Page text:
Site 653. The chief point the homeowners' petition seeks to make is that the parcel was, until recently, designated as open space and, according to the city's guidelines on open space, it should have remained as such.
  • Site 653. The chief point the homeowners' petition seeks to make is that the parcel was, until recently, designated as open space and, according to the city's guidelines on open space, it should have remained as such.
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Parents know the scenario well. A child's toy lies untouched for hours, days, or months until Little Johnny picks it up one day and begins to play with it. Suddenly, Little Janie can think of nothing but that toy and will engage in all manner of bad behavior to get it. That scenario is being played out in La Jolla and in court.

Rabbi Lisa Goldstein: "A minimum of 10,000 square feet will be landscaped and maintained at our expense."

The children in this case are the local branch of Hillel — a nationwide outreach serving Jewish university students — and a collection of homeowners from La Jolla Highlands, a neighborhood across Torrey Pines Boulevard from the University of California at San Diego. The metaphorical toy over which they're fighting is a quarter-acre strip of land squeezed between Torrey Pines, La Jolla Scenic Drive, and La Jolla Scenic Way. Left stranded when the roads surrounding it were built, the triangular piece of land stands alone surrounded by asphalt. A section of ice plant along Torrey Pines Boulevard is the only thing growing on the property. Completely ignored for years, this barren plot has been the focus of a raucous dispute. The dispute started when Hillel of San Diego's directors approached the City of San Diego about purchasing or leasing Site 653. "That was about five years ago," says Neal Singer, vice president of Hillel's board. "Our administrative office is in a facility which we share with five or six other ministries. Very small. All we have room for is a desk. In terms of counseling or activities or anything, we had no place to go."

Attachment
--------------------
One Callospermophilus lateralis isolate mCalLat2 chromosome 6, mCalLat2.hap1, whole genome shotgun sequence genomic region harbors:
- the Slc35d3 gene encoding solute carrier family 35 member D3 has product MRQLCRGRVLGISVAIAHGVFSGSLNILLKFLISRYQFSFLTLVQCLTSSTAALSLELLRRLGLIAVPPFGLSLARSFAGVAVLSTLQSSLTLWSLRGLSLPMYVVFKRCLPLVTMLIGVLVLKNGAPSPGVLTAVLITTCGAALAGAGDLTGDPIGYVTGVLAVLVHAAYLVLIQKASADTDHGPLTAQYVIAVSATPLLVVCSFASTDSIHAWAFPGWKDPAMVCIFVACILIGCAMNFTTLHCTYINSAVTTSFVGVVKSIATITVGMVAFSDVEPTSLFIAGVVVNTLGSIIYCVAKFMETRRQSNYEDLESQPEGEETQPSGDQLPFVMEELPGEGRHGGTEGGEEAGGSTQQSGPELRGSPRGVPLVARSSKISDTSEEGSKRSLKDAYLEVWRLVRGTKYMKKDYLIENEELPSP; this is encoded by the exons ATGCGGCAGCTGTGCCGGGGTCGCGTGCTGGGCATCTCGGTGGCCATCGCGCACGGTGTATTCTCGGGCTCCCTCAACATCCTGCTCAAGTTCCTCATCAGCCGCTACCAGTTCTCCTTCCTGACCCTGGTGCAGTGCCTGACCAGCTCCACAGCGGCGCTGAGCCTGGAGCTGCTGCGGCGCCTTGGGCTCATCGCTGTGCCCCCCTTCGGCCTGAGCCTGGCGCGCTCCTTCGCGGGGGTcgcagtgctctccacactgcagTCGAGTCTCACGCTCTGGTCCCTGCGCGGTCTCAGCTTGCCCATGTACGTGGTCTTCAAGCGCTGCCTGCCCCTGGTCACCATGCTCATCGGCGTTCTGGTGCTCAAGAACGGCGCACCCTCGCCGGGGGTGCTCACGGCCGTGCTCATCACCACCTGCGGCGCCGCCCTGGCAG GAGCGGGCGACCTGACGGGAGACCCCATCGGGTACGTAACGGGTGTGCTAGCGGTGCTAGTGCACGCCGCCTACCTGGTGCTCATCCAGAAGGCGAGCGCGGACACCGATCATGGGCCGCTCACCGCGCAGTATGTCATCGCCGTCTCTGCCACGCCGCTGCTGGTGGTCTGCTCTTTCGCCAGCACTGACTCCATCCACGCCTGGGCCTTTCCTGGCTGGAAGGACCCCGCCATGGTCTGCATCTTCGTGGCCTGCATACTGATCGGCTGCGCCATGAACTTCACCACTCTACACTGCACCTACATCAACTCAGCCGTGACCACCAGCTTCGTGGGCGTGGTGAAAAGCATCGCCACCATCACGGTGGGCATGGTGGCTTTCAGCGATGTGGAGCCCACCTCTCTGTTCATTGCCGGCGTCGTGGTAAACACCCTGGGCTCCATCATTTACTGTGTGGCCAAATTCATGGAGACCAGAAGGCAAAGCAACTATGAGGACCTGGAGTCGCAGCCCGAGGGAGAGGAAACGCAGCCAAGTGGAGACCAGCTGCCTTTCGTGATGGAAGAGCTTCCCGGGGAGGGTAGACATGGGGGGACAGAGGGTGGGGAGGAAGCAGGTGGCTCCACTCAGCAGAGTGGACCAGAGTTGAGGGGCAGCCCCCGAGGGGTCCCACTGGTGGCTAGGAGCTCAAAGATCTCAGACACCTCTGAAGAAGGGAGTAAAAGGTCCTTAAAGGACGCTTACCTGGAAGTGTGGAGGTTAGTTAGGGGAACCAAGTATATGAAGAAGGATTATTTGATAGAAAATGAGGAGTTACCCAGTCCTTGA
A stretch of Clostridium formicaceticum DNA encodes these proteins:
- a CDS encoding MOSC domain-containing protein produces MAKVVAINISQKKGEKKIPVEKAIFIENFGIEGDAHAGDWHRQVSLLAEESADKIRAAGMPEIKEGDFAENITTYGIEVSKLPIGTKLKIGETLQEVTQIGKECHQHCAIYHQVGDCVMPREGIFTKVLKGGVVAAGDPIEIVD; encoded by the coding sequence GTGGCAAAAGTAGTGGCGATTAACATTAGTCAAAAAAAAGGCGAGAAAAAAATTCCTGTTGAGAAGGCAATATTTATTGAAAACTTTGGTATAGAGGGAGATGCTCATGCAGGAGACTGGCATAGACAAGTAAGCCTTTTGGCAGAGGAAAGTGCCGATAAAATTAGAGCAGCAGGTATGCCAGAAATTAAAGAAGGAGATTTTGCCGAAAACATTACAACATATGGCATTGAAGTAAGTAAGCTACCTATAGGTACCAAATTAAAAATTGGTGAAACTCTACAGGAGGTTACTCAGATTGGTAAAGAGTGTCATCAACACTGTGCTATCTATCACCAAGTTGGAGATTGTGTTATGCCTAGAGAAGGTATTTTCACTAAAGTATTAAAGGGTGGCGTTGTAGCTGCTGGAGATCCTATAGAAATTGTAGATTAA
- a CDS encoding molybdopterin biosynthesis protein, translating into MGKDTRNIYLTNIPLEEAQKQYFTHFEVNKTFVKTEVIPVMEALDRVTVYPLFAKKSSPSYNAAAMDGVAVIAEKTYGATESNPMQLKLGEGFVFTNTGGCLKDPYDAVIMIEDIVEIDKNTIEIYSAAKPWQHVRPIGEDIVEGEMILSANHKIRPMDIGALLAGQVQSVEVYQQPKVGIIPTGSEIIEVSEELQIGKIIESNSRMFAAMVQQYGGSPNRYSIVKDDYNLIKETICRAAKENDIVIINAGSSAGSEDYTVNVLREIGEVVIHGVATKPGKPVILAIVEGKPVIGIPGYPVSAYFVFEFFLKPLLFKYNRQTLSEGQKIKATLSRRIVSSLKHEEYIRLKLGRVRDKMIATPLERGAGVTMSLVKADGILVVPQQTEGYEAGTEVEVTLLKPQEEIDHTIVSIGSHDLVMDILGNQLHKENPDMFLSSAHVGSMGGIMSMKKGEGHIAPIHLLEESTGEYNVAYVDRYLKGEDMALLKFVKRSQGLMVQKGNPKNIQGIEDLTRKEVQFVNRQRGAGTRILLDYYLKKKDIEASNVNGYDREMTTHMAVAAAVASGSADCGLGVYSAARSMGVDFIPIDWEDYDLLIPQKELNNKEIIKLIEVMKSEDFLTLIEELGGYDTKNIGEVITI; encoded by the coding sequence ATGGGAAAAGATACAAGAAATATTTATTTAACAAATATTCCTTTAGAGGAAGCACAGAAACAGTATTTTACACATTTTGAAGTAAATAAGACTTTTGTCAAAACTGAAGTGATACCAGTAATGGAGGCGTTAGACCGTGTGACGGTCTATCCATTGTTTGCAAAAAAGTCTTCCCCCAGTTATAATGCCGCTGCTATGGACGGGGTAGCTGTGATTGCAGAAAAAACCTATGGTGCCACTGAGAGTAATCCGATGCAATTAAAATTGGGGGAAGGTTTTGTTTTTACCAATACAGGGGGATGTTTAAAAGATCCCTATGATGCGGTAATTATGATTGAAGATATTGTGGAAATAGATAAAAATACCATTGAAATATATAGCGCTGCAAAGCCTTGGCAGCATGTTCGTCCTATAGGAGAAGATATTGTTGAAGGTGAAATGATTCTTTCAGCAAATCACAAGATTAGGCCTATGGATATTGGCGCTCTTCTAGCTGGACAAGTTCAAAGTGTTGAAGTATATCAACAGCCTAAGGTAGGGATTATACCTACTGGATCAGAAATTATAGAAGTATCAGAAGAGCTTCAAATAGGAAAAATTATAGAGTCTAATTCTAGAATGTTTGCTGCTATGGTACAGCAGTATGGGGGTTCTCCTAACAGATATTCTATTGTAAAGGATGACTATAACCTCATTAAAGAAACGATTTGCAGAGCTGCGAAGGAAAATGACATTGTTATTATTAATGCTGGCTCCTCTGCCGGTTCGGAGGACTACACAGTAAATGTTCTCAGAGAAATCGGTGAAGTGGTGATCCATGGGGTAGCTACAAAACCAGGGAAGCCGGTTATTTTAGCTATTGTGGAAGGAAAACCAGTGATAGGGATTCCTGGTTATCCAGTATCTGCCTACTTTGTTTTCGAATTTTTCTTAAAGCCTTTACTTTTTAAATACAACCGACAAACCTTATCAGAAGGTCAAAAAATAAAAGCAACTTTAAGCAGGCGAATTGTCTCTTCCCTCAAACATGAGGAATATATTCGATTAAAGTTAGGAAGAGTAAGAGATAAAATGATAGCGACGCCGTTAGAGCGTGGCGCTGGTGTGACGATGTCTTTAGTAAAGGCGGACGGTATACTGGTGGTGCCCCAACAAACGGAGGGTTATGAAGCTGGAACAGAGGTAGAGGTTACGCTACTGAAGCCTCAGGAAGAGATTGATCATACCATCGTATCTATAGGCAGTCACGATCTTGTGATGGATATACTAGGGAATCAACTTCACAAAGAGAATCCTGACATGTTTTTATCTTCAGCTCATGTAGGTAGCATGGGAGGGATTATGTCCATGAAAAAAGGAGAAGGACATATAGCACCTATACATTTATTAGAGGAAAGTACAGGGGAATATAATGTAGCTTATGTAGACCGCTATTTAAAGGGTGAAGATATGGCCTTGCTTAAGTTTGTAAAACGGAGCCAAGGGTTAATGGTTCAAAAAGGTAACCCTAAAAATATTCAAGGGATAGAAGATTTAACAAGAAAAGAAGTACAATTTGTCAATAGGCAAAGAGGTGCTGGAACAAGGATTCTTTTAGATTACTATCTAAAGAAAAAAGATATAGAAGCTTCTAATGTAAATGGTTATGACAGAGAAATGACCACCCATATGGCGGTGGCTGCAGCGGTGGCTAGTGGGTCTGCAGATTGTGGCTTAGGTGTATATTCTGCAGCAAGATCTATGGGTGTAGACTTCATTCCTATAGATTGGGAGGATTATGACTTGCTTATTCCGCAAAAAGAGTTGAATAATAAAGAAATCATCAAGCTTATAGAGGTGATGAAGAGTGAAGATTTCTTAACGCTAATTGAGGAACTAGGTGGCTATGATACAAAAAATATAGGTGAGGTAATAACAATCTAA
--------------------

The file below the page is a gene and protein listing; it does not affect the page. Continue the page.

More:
"When I do counseling," adds Rabbi Lisa Goldstein, who runs the Hillel branch, "I have to meet the students outside somewhere on campus, under a tree maybe."

"And what has happened over time," Singer continues, "is that we have had to lease facilities on an as-available basis from the university to hold religious services. For instance, the Jewish sabbath is on a Friday night and on Saturday. And so typically we do a service Friday night followed by dinner, and for that we've leased for a long time now the facility at the International Center [on campus]. So about five years ago, we decided that we really needed a facility of our own, a place where kids could come study or use the computer or research stuff in the library or have counseling sessions with Rabbi Lisa."

The chief criterion for possible sites for a new Hillel center was proximity to the university. "In many of the private universities," Singer explains, "they are on campus. But there is a church-state separation issue with the UC system. At UCLA it is right across the street in a residential neighborhood. At UC Santa Barbara it is in Isla Vista, in a residential neighborhood. In Berkeley it is right across the street from campus. We wanted to be in a similar location. There were a couple of [vacant] properties that the university owned that we inquired about. But they were adamant that all the property they had which adjoins the university was slotted for development. So it was incumbent upon us to find a non-university-owned property in proximity to the university."